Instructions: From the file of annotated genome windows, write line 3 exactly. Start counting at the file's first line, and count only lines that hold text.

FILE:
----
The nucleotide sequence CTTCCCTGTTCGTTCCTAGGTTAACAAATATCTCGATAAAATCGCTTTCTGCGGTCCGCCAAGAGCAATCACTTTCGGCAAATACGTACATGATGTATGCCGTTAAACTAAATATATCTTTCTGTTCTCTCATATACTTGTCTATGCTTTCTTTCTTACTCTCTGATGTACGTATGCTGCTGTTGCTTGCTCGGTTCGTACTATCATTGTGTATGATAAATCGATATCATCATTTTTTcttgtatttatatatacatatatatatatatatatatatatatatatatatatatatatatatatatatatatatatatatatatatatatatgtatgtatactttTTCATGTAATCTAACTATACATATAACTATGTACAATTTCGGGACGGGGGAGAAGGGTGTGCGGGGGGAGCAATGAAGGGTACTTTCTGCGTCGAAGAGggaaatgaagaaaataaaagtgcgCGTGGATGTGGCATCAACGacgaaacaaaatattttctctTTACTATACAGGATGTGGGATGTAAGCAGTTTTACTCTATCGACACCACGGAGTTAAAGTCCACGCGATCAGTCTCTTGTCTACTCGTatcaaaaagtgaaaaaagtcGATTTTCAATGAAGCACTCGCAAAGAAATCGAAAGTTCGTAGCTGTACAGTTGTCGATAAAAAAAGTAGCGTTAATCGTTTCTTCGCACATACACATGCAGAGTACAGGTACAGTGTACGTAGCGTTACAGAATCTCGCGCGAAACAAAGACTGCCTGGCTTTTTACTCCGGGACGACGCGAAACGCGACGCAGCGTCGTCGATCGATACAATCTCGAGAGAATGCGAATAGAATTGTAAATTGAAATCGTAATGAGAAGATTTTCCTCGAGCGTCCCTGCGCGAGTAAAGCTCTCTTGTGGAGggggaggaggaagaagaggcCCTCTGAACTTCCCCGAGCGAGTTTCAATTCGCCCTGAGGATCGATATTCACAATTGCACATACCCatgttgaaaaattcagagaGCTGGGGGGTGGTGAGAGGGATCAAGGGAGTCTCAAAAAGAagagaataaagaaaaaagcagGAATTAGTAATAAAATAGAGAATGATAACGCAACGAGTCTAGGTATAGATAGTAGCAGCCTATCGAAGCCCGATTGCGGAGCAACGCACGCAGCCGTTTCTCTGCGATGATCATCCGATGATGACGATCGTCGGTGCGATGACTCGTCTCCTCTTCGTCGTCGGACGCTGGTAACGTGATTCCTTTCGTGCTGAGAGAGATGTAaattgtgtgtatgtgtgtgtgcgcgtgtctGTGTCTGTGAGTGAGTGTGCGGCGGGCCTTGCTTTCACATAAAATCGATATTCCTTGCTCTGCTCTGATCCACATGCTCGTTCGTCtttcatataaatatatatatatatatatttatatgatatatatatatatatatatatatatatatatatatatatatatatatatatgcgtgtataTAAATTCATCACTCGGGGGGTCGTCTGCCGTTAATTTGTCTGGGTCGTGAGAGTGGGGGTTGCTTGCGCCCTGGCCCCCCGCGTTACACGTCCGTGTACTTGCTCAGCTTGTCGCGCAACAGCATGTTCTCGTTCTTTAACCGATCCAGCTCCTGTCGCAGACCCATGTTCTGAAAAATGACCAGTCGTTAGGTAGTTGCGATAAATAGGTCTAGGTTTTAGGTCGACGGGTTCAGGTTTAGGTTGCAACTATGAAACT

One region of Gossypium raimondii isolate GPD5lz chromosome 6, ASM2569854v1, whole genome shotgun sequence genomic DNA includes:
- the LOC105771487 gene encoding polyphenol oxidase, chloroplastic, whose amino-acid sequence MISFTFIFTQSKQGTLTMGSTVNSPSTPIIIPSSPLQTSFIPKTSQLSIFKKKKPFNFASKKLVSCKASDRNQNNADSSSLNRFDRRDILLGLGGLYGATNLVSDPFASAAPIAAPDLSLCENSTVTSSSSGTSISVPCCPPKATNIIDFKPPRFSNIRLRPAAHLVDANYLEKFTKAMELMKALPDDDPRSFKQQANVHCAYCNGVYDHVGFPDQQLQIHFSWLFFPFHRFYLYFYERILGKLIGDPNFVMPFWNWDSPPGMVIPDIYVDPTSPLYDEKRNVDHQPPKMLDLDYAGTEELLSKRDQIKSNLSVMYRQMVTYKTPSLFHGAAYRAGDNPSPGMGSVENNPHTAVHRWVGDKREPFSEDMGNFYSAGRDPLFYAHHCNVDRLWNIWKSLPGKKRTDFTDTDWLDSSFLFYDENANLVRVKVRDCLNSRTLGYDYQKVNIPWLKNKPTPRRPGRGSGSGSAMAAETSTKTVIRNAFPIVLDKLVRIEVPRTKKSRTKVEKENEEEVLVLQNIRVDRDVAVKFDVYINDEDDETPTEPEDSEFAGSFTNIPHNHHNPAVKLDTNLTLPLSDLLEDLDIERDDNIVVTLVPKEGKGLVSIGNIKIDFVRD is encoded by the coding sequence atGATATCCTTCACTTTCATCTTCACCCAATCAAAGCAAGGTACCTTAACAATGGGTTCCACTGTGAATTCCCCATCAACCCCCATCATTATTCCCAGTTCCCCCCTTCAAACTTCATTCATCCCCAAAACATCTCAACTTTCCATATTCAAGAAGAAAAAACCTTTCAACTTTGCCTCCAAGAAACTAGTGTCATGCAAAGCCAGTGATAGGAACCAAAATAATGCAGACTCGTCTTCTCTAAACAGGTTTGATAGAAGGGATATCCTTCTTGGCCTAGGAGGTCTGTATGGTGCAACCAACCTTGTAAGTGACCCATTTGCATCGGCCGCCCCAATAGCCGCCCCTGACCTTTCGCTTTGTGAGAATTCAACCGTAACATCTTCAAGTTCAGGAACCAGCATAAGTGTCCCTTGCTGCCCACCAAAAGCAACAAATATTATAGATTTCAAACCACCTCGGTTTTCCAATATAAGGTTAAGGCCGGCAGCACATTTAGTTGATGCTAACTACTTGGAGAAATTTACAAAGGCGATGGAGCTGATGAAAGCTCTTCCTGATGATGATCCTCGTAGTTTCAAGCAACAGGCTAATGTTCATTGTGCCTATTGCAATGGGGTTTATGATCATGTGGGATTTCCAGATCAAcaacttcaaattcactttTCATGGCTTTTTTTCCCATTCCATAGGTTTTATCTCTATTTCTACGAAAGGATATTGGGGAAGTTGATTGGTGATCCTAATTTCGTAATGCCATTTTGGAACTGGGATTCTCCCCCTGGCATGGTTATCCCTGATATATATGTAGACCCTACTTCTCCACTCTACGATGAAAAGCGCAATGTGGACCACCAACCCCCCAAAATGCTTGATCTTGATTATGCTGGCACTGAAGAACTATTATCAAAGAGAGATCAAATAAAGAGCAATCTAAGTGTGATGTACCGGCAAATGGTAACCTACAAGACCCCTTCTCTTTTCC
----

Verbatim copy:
- the LOC105771487 gene encoding polyphenol oxidase, chloroplastic, whose amino-acid sequence MISFTFIFTQSKQGTLTMGSTVNSPSTPIIIPSSPLQTSFIPKTSQLSIFKKKKPFNFASKKLVSCKASDRNQNNADSSSLNRFDRRDILLGLGGLYGATNLVSDPFASAAPIAAPDLSLCENSTVTSSSSGTSISVPCCPPKATNIIDFKPPRFSNIRLRPAAHLVDANYLEKFTKAMELMKALPDDDPRSFKQQANVHCAYCNGVYDHVGFPDQQLQIHFSWLFFPFHRFYLYFYERILGKLIGDPNFVMPFWNWDSPPGMVIPDIYVDPTSPLYDEKRNVDHQPPKMLDLDYAGTEELLSKRDQIKSNLSVMYRQMVTYKTPSLFHGAAYRAGDNPSPGMGSVENNPHTAVHRWVGDKREPFSEDMGNFYSAGRDPLFYAHHCNVDRLWNIWKSLPGKKRTDFTDTDWLDSSFLFYDENANLVRVKVRDCLNSRTLGYDYQKVNIPWLKNKPTPRRPGRGSGSGSAMAAETSTKTVIRNAFPIVLDKLVRIEVPRTKKSRTKVEKENEEEVLVLQNIRVDRDVAVKFDVYINDEDDETPTEPEDSEFAGSFTNIPHNHHNPAVKLDTNLTLPLSDLLEDLDIERDDNIVVTLVPKEGKGLVSIGNIKIDFVRD is encoded by the coding sequence atGATATCCTTCACTTTCATCTTCACCCAATCAAAGCAAGGTACCTTAACAATGGGTTCCACTGTGAATTCCCCATCAACCCCCATCATTATTCCCAGTTCCCCCCTTCAAACTTCATTCATCCCCAAAACATCTCAACTTTCCATATTCAAGAAGAAAAAACCTTTCAACTTTGCCTCCAAGAAACTAGTGTCATGCAAAGCCAGTGATAGGAACCAAAATAATGCAGACTCGTCTTCTCTAAACAGGTTTGATAGAAGGGATATCCTTCTTGGCCTAGGAGGTCTGTATGGTGCAACCAACCTTGTAAGTGACCCATTTGCATCGGCCGCCCCAATAGCCGCCCCTGACCTTTCGCTTTGTGAGAATTCAACCGTAACATCTTCAAGTTCAGGAACCAGCATAAGTGTCCCTTGCTGCCCACCAAAAGCAACAAATATTATAGATTTCAAACCACCTCGGTTTTCCAATATAAGGTTAAGGCCGGCAGCACATTTAGTTGATGCTAACTACTTGGAGAAATTTACAAAGGCGATGGAGCTGATGAAAGCTCTTCCTGATGATGATCCTCGTAGTTTCAAGCAACAGGCTAATGTTCATTGTGCCTATTGCAATGGGGTTTATGATCATGTGGGATTTCCAGATCAAcaacttcaaattcactttTCATGGCTTTTTTTCCCATTCCATAGGTTTTATCTCTATTTCTACGAAAGGATATTGGGGAAGTTGATTGGTGATCCTAATTTCGTAATGCCATTTTGGAACTGGGATTCTCCCCCTGGCATGGTTATCCCTGATATATATGTAGACCCTACTTCTCCACTCTACGATGAAAAGCGCAATGTGGACCACCAACCCCCCAAAATGCTTGATCTTGATTATGCTGGCACTGAAGAACTATTATCAAAGAGAGATCAAATAAAGAGCAATCTAAGTGTGATGTACCGGCAAATGGTAACCTACAAGACCCCTTCTCTTTTCC